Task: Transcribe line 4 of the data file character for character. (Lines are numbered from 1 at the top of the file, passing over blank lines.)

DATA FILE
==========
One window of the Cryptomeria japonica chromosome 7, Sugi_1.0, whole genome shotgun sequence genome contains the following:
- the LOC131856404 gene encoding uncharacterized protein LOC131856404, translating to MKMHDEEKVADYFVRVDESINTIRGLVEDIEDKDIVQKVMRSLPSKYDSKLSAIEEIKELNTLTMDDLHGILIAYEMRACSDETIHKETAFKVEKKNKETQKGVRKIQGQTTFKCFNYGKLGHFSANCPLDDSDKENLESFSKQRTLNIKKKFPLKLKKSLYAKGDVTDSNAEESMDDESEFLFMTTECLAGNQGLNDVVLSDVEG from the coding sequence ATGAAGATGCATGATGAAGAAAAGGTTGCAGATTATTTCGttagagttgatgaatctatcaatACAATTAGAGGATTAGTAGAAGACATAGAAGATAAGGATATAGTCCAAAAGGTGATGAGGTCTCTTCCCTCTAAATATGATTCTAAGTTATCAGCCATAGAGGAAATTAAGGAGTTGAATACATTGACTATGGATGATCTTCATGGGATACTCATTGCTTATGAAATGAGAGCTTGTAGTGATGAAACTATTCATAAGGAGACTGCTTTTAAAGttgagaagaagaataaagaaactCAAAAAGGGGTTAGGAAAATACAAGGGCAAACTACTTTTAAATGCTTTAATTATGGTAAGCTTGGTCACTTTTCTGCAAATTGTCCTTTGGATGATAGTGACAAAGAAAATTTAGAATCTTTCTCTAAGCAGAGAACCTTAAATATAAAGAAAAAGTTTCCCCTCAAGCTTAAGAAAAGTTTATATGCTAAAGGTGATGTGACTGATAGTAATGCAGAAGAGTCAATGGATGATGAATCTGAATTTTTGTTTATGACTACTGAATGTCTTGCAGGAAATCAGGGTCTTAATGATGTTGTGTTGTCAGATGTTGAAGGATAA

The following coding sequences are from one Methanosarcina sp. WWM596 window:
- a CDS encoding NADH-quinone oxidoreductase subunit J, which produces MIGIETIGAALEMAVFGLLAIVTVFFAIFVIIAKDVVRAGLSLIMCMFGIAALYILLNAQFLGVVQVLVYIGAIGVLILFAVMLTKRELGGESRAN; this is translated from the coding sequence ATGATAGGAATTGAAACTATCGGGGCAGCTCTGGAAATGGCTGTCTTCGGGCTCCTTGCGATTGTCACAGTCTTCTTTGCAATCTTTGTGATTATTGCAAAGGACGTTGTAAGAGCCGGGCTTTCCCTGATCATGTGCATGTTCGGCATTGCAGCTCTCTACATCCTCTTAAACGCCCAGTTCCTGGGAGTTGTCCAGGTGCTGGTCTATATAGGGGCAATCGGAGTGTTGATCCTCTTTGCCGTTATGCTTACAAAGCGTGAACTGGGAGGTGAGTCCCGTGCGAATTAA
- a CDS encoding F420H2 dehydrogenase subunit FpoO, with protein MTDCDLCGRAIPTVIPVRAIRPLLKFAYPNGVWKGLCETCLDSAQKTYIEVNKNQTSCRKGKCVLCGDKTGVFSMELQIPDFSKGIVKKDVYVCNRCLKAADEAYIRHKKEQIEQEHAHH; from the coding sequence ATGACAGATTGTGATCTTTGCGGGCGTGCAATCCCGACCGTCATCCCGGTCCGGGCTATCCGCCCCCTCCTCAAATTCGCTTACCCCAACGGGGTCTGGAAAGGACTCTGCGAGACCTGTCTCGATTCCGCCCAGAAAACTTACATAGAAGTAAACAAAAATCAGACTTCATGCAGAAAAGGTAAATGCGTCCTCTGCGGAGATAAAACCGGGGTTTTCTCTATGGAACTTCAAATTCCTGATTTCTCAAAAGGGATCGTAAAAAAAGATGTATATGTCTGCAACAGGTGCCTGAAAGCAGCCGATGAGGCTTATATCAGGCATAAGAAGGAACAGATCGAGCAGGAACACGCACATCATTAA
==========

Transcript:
- a CDS encoding NADH-quinone oxidoreductase subunit J, which produces MIGIETIGAALEMAVFGLLAIVTVFFAIFVIIAKDVVRAGLSLIMCMFGIAALYILLNAQFLGVVQVLVYIGAIGVLILFAVMLTKRELGGESRAN; this is translated from the coding sequence ATGATAGGAATTGAAACTATCGGGGCAGCTCTGGAAATGGCTGTCTTCGGGCTCCTTGCGATTGTCACAGTCTTCTTTGCAATCTTTGTGATTATTGCAAAGGACGTTGTAAGAGCCGGGCTTTCCCTGATCATGTGCATGTTCGGCATTGCAGCTCTCTACATCCTCTTAAACGCCCAGTTCCTGGGAGTTGTCCAGGTGCTGGTCTATATAGGGGCAATCGGAGTGTTGATCCTCTTTGCCGTTATGCTTACAAAGCGTGAACTGGGAGGTGAGTCCCGTGCGAATTAA